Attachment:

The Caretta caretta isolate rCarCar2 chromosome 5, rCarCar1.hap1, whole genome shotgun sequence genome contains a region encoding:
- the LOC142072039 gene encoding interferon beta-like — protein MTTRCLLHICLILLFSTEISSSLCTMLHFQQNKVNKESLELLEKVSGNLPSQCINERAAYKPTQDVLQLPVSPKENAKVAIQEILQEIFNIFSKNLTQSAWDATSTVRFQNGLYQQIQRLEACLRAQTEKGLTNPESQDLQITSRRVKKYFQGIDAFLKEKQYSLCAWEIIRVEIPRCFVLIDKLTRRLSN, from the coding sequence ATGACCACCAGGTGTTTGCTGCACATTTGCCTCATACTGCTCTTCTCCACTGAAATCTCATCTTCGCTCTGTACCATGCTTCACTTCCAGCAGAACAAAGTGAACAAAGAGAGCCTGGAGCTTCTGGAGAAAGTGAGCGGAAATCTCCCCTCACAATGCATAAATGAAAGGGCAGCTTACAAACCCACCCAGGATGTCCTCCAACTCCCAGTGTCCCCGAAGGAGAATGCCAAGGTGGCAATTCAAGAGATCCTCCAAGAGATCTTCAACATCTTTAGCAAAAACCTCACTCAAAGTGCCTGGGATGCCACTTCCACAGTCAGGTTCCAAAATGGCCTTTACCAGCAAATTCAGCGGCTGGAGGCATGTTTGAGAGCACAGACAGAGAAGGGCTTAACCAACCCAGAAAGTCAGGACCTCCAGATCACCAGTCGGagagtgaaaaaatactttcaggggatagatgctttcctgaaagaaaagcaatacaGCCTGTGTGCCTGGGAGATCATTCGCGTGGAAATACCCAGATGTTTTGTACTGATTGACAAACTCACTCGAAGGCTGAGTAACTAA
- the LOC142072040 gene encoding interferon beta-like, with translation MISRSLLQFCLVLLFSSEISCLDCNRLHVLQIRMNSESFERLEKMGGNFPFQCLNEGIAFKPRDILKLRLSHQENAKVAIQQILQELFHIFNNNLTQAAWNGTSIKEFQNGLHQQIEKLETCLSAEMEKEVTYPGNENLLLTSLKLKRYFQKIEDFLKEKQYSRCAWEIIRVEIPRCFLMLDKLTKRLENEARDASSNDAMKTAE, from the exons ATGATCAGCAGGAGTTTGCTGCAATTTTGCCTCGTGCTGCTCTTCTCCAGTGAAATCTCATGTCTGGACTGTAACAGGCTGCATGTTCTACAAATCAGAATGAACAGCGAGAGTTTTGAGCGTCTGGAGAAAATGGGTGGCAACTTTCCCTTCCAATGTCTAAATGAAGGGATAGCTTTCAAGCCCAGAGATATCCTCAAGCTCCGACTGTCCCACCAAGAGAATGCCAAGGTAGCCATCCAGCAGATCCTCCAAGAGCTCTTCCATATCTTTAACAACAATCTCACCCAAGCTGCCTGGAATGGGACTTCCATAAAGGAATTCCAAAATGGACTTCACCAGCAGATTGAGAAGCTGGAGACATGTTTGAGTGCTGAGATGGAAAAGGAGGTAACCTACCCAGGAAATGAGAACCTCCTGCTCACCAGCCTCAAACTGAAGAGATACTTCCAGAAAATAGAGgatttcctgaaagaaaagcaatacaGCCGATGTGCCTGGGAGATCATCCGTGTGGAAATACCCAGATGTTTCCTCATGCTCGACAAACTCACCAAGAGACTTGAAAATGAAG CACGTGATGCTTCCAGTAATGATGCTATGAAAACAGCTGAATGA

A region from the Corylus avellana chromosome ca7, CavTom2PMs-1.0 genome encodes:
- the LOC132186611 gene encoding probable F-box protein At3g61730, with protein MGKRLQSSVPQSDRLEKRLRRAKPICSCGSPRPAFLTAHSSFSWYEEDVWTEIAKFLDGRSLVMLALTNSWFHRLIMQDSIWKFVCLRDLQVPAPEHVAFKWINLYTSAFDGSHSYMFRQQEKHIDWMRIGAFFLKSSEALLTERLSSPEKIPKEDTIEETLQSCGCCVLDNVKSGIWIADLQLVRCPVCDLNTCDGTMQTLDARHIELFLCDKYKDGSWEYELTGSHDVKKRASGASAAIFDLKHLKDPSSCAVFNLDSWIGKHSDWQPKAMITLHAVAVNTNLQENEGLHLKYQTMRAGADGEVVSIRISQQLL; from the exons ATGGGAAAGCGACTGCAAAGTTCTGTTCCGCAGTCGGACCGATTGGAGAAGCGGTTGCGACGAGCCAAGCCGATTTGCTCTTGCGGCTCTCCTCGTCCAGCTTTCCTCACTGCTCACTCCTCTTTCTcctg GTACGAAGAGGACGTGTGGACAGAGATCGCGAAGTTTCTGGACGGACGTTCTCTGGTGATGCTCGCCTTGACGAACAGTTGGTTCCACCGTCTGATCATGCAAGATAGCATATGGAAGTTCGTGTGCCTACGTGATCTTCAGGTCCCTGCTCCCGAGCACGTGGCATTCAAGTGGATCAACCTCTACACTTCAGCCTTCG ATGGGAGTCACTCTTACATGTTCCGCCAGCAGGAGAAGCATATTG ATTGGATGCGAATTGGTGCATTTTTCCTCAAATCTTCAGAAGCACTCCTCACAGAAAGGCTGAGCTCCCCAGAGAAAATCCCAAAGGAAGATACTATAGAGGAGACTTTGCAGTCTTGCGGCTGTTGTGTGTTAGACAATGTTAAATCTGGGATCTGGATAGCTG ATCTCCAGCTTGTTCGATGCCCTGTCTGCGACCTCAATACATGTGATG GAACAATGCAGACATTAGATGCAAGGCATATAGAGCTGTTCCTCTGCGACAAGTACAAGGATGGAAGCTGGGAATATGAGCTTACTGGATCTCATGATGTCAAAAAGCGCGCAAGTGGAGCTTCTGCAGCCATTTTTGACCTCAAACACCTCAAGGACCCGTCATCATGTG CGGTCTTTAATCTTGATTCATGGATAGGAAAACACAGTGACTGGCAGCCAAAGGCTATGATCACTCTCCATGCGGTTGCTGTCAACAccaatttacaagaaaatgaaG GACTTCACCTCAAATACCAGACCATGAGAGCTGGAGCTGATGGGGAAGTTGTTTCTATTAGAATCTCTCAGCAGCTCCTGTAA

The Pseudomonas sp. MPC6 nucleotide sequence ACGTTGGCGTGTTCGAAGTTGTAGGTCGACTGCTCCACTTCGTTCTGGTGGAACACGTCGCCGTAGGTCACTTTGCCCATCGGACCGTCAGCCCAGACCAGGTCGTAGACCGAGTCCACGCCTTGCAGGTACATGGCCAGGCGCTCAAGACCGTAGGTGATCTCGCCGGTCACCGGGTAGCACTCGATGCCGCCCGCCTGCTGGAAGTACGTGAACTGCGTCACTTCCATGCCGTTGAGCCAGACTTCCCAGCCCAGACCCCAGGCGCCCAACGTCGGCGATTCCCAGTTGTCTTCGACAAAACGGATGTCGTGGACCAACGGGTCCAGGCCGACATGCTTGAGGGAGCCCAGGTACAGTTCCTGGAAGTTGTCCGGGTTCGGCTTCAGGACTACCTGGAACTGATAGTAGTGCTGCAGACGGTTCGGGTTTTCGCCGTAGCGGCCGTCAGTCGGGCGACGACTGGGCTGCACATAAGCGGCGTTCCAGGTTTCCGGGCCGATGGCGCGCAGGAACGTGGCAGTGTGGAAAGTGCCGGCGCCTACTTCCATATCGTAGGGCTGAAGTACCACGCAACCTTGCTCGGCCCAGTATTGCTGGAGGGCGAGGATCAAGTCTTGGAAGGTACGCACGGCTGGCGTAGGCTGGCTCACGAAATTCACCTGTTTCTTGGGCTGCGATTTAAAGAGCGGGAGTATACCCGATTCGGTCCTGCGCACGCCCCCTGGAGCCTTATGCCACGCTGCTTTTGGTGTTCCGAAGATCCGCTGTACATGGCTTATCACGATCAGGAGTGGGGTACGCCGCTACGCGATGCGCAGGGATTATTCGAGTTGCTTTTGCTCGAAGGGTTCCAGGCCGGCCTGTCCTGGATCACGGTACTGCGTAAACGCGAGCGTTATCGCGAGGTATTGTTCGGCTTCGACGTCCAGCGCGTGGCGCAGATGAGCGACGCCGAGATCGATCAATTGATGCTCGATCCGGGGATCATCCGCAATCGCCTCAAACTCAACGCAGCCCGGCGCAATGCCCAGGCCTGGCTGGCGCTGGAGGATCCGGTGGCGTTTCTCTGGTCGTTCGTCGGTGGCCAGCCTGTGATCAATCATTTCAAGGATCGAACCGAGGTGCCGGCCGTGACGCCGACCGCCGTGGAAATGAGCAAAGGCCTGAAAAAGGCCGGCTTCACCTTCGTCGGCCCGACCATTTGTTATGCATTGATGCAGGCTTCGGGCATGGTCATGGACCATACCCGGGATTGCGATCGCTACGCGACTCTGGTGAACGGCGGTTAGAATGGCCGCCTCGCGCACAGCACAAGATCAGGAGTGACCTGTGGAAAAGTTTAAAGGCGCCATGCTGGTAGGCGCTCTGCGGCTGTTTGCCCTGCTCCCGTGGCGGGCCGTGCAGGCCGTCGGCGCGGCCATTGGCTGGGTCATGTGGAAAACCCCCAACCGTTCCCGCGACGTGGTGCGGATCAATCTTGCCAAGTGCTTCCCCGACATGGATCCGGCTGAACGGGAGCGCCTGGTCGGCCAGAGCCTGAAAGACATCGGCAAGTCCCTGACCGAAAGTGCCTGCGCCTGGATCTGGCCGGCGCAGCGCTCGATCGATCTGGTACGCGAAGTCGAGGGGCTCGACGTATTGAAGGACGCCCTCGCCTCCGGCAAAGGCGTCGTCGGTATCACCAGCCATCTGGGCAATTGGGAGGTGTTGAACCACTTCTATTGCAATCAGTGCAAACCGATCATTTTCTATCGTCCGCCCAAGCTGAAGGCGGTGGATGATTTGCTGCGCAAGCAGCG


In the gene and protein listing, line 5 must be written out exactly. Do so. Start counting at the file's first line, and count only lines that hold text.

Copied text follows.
- the LOC132186611 gene encoding probable F-box protein At3g61730, with protein MGKRLQSSVPQSDRLEKRLRRAKPICSCGSPRPAFLTAHSSFSWYEEDVWTEIAKFLDGRSLVMLALTNSWFHRLIMQDSIWKFVCLRDLQVPAPEHVAFKWINLYTSAFDGSHSYMFRQQEKHIDWMRIGAFFLKSSEALLTERLSSPEKIPKEDTIEETLQSCGCCVLDNVKSGIWIADLQLVRCPVCDLNTCDGTMQTLDARHIELFLCDKYKDGSWEYELTGSHDVKKRASGASAAIFDLKHLKDPSSCAVFNLDSWIGKHSDWQPKAMITLHAVAVNTNLQENEGLHLKYQTMRAGADGEVVSIRISQQLL; from the exons ATGGGAAAGCGACTGCAAAGTTCTGTTCCGCAGTCGGACCGATTGGAGAAGCGGTTGCGACGAGCCAAGCCGATTTGCTCTTGCGGCTCTCCTCGTCCAGCTTTCCTCACTGCTCACTCCTCTTTCTcctg GTACGAAGAGGACGTGTGGACAGAGATCGCGAAGTTTCTGGACGGACGTTCTCTGGTGATGCTCGCCTTGACGAACAGTTGGTTCCACCGTCTGATCATGCAAGATAGCATATGGAAGTTCGTGTGCCTACGTGATCTTCAGGTCCCTGCTCCCGAGCACGTGGCATTCAAGTGGATCAACCTCTACACTTCAGCCTTCG ATGGGAGTCACTCTTACATGTTCCGCCAGCAGGAGAAGCATATTG ATTGGATGCGAATTGGTGCATTTTTCCTCAAATCTTCAGAAGCACTCCTCACAGAAAGGCTGAGCTCCCCAGAGAAAATCCCAAAGGAAGATACTATAGAGGAGACTTTGCAGTCTTGCGGCTGTTGTGTGTTAGACAATGTTAAATCTGGGATCTGGATAGCTG ATCTCCAGCTTGTTCGATGCCCTGTCTGCGACCTCAATACATGTGATG GAACAATGCAGACATTAGATGCAAGGCATATAGAGCTGTTCCTCTGCGACAAGTACAAGGATGGAAGCTGGGAATATGAGCTTACTGGATCTCATGATGTCAAAAAGCGCGCAAGTGGAGCTTCTGCAGCCATTTTTGACCTCAAACACCTCAAGGACCCGTCATCATGTG CGGTCTTTAATCTTGATTCATGGATAGGAAAACACAGTGACTGGCAGCCAAAGGCTATGATCACTCTCCATGCGGTTGCTGTCAACAccaatttacaagaaaatgaaG GACTTCACCTCAAATACCAGACCATGAGAGCTGGAGCTGATGGGGAAGTTGTTTCTATTAGAATCTCTCAGCAGCTCCTGTAA